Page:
No business is immune to risks. Commercial lines insurance helps protect businesses from potential losses they may otherwise be unable to afford. Policies are tailored for different types of businesses but typically include protection from common accidents, natural disasters, and other perils that could result in bodily injury, property damage, or costly lawsuits.
What Is Commercial Lines Insurance?
Commercial lines insurance includes casualty and property insurance products geared toward businesses. This differs from personal lines insurance, which covers individuals against financial losses in the event of an unexpected injury, illness, or property loss.
While only some types of commercial lines policies are required by law, not having the necessary insurance can be costly for business owners who encounter property damage, workplace accidents, or legal liabilities.
Types of Commercial Lines Insurance
Commercial lines insurance is personalized to meet the specific needs of businesses. Mitigating the various risks modern companies face can help protect their reputation, revenue, and resources. Some of the most common types of commercial lines insurance policies include:
1. Professional Liability Insurance
Professional liability insurance (PLI) safeguards professionals, such as lawyers, accountants, architects, real estate agents, and physicians.
When claims, such as negligence, misrepresentation, or malpractice are initiated by clients, professional liability insurance can prevent businesses from significant losses. Most PLI policies are claims-made, meaning that coverage is only available for events that occur or claims made while the policy is active.
2. Commercial Property Insurance
Commercial property insurance protects a business’s physical assets from various perils, such as theft, burst pipes, fire, vandalism, storms, and explosions.
This type of coverage safeguards everything inside the building and some outside assets, such as inventory, computers, fencing, landscaping, exterior signs, furniture, important documents, and equipment. Commercial property insurance is a core coverage in a business owner’s policy (BOP).
3. Product Liability Insurance
Product liability insurance protects businesses from claims that the product they manufactured or sold resulted in property damage or bodily injury.
This type of insurance can be found as part of a general liability policy or purchased as a standalone policy. Product liability insurance will typically cover the injured customer’s medical costs, judgments, or settlements against the business, and legal costs and fees to defend the business.
4. Employer Liability Insurance
Employer liability insurance helps cover a business owner’s expenses for a lawsuit resulting from an employee’s work-related illness or injury. Business owners could be required to pay legal costs out-of-pocket without employer liability insurance.
While this type of coverage is often part of a workers’ compensation policy, some business owners may carry a separate policy.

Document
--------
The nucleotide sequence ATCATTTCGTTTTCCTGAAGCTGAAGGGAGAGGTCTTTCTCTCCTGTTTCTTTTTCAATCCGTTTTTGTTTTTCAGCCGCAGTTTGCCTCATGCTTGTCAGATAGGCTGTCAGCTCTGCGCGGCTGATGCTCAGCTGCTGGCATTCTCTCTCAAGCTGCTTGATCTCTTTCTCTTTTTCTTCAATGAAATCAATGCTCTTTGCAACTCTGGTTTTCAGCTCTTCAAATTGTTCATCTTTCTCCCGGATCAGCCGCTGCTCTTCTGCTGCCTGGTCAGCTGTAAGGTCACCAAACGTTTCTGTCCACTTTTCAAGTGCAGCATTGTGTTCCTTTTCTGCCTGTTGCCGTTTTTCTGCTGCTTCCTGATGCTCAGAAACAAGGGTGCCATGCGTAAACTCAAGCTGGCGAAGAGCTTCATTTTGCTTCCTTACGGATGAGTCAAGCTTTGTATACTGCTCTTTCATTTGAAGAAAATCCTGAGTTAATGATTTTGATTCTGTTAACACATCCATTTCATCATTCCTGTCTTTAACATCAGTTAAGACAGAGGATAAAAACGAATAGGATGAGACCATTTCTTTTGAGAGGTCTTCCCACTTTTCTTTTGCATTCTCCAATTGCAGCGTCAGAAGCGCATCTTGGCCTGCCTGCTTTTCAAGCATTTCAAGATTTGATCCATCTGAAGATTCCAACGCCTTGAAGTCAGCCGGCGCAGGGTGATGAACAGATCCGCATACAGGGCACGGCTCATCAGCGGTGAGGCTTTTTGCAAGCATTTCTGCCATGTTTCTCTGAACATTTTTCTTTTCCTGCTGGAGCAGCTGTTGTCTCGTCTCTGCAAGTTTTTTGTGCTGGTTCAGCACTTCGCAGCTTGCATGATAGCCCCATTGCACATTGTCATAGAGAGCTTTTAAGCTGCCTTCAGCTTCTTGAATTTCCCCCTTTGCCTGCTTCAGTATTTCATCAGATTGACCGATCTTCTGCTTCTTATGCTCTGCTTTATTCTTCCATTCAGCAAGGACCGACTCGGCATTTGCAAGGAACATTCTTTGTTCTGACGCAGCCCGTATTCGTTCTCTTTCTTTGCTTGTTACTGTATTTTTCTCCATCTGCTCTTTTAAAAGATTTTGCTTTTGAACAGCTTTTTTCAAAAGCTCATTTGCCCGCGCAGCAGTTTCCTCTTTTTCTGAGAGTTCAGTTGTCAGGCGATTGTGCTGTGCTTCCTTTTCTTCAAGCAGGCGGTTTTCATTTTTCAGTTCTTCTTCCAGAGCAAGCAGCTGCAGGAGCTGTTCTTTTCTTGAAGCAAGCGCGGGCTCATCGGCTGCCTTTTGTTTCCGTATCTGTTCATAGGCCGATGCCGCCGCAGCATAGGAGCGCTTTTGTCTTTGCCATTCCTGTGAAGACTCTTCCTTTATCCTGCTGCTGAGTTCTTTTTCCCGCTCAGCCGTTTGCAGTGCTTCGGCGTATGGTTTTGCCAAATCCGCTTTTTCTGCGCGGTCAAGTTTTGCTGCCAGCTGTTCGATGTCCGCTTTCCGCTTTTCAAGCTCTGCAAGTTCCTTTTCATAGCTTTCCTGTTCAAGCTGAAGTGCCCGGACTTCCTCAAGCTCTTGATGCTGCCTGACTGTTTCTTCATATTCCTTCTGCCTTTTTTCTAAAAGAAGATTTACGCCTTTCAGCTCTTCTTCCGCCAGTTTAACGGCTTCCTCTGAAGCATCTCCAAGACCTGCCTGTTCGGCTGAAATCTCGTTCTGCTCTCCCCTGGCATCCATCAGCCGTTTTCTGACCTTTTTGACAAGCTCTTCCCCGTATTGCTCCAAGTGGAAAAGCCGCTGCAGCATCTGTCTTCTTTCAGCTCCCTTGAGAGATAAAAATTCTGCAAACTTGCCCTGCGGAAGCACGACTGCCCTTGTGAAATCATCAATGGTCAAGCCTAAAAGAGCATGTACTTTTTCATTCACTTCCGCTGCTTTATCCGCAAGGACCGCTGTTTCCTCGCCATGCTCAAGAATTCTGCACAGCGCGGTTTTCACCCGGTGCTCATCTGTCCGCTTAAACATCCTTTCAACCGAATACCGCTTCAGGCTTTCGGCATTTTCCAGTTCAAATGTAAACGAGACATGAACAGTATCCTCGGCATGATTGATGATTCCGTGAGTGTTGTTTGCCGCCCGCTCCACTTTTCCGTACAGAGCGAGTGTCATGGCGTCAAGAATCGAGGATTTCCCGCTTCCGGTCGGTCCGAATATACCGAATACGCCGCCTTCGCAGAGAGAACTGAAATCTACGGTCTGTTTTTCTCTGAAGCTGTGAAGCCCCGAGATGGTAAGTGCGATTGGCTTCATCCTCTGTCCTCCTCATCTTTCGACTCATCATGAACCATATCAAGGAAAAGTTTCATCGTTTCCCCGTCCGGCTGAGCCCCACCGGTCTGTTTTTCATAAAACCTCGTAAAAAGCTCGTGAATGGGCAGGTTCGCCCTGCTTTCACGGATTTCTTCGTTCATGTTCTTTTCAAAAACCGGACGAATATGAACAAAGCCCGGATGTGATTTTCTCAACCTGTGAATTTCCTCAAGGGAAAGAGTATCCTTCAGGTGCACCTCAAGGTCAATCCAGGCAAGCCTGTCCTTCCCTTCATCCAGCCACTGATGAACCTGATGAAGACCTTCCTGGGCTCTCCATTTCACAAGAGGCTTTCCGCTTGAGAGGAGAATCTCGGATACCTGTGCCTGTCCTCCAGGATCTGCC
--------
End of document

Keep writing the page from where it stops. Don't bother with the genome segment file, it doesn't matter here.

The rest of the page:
5. Business Interruption Insurance
Business interruption insurance replaces income if a business cannot open temporarily due to a covered loss, such as property damage. With coverage, businesses can make important payments, such as a mortgage, rent, loan payments, payroll, taxes, training costs, relocation costs, and similar expenses.
6. Commercial Auto Insurance
Commercial auto insurance provides business owners with coverage for trucks, cars, vans and other vehicles used to conduct business. This type of insurance covers physical damage and liabilities for situations not covered by personal auto insurance. Typical coverage options found in a commercial vehicle policy typically include:
- Bodily injury liability coverage
- Property damage liability coverage
- Medical payments
- Collision coverage
- Uninsured motorist coverage
- Comprehensive physical damage coverage
7. Inland Marine Insurance
Inland marine insurance covers materials, products, and equipment while they are being transported on land, such as by train or truck. This type of coverage is important for business owners responsible for moving or transporting company property.
Examples of common perils that may be covered by inland marine insurance include hail, fire, theft, wind, and water damage.
8. Data Breach Insurance
In today’s highly digital world, nearly every business faces cyber risks. Data breach insurance can help protect businesses from the risks of using technology. This type of coverage can be useful if:
- A business computer gets a virus that exposes sensitive information or,
- A patient or customer sues the business for losing personal health information:
- (PHI) or personally identifiable information (PII), or,
- The business encounters high public relations expenses following a data breach
9. Workers’ Compensation Insurance
Workers’ compensation insurance provides employees who become ill or injured on the job with cash and/or medical benefits. Employers are responsible for paying for this insurance, and employees should not be forced to contribute to the cost of workers’ compensation insurance. Benefits are then paid to the employee by the employer’s insurance carrier.
Request a Quote from Atlas Insurance Agency
Growing a business requires companies to take on many different risks. Atlas Insurance Agency offers comprehensive business policies to protect businesses from a wide range of threats. To learn more about available policies or to request a quote, contact Atlas today.